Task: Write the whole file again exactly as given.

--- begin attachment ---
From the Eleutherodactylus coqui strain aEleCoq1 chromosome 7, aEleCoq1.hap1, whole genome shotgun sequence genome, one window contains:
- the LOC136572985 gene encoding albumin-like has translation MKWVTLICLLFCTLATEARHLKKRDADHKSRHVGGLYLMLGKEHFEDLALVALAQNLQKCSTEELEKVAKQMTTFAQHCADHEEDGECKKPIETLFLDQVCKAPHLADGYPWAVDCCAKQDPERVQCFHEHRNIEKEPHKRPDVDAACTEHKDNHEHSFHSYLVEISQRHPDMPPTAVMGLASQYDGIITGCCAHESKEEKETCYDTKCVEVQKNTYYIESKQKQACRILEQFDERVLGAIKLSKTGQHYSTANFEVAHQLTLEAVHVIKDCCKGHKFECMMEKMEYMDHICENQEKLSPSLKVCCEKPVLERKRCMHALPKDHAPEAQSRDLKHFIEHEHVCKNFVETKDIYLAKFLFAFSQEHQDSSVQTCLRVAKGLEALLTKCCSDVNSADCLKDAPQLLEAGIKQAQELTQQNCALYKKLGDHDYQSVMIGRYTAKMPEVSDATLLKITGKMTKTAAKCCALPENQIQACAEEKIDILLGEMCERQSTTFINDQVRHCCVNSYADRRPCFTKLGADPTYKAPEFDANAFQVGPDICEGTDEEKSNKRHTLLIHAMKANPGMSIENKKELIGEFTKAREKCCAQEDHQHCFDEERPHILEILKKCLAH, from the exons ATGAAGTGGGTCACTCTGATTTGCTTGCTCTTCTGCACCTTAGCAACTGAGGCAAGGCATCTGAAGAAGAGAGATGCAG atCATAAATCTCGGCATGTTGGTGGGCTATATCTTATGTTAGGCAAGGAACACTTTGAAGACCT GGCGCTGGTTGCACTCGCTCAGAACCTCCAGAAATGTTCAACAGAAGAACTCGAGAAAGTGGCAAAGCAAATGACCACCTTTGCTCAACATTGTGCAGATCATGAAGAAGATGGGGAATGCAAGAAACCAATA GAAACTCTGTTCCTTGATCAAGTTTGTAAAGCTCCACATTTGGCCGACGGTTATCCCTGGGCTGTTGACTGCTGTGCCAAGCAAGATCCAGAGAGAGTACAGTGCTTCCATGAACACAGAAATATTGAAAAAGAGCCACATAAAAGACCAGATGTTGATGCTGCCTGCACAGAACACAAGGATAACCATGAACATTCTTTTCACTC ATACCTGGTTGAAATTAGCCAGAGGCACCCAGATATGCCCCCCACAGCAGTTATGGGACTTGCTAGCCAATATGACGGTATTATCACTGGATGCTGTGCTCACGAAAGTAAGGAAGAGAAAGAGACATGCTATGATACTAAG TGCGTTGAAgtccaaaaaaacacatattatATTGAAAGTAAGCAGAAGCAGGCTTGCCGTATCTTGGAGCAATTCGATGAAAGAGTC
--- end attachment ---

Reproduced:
From the Eleutherodactylus coqui strain aEleCoq1 chromosome 7, aEleCoq1.hap1, whole genome shotgun sequence genome, one window contains:
- the LOC136572985 gene encoding albumin-like has translation MKWVTLICLLFCTLATEARHLKKRDADHKSRHVGGLYLMLGKEHFEDLALVALAQNLQKCSTEELEKVAKQMTTFAQHCADHEEDGECKKPIETLFLDQVCKAPHLADGYPWAVDCCAKQDPERVQCFHEHRNIEKEPHKRPDVDAACTEHKDNHEHSFHSYLVEISQRHPDMPPTAVMGLASQYDGIITGCCAHESKEEKETCYDTKCVEVQKNTYYIESKQKQACRILEQFDERVLGAIKLSKTGQHYSTANFEVAHQLTLEAVHVIKDCCKGHKFECMMEKMEYMDHICENQEKLSPSLKVCCEKPVLERKRCMHALPKDHAPEAQSRDLKHFIEHEHVCKNFVETKDIYLAKFLFAFSQEHQDSSVQTCLRVAKGLEALLTKCCSDVNSADCLKDAPQLLEAGIKQAQELTQQNCALYKKLGDHDYQSVMIGRYTAKMPEVSDATLLKITGKMTKTAAKCCALPENQIQACAEEKIDILLGEMCERQSTTFINDQVRHCCVNSYADRRPCFTKLGADPTYKAPEFDANAFQVGPDICEGTDEEKSNKRHTLLIHAMKANPGMSIENKKELIGEFTKAREKCCAQEDHQHCFDEERPHILEILKKCLAH, from the exons ATGAAGTGGGTCACTCTGATTTGCTTGCTCTTCTGCACCTTAGCAACTGAGGCAAGGCATCTGAAGAAGAGAGATGCAG atCATAAATCTCGGCATGTTGGTGGGCTATATCTTATGTTAGGCAAGGAACACTTTGAAGACCT GGCGCTGGTTGCACTCGCTCAGAACCTCCAGAAATGTTCAACAGAAGAACTCGAGAAAGTGGCAAAGCAAATGACCACCTTTGCTCAACATTGTGCAGATCATGAAGAAGATGGGGAATGCAAGAAACCAATA GAAACTCTGTTCCTTGATCAAGTTTGTAAAGCTCCACATTTGGCCGACGGTTATCCCTGGGCTGTTGACTGCTGTGCCAAGCAAGATCCAGAGAGAGTACAGTGCTTCCATGAACACAGAAATATTGAAAAAGAGCCACATAAAAGACCAGATGTTGATGCTGCCTGCACAGAACACAAGGATAACCATGAACATTCTTTTCACTC ATACCTGGTTGAAATTAGCCAGAGGCACCCAGATATGCCCCCCACAGCAGTTATGGGACTTGCTAGCCAATATGACGGTATTATCACTGGATGCTGTGCTCACGAAAGTAAGGAAGAGAAAGAGACATGCTATGATACTAAG TGCGTTGAAgtccaaaaaaacacatattatATTGAAAGTAAGCAGAAGCAGGCTTGCCGTATCTTGGAGCAATTCGATGAAAGAGTC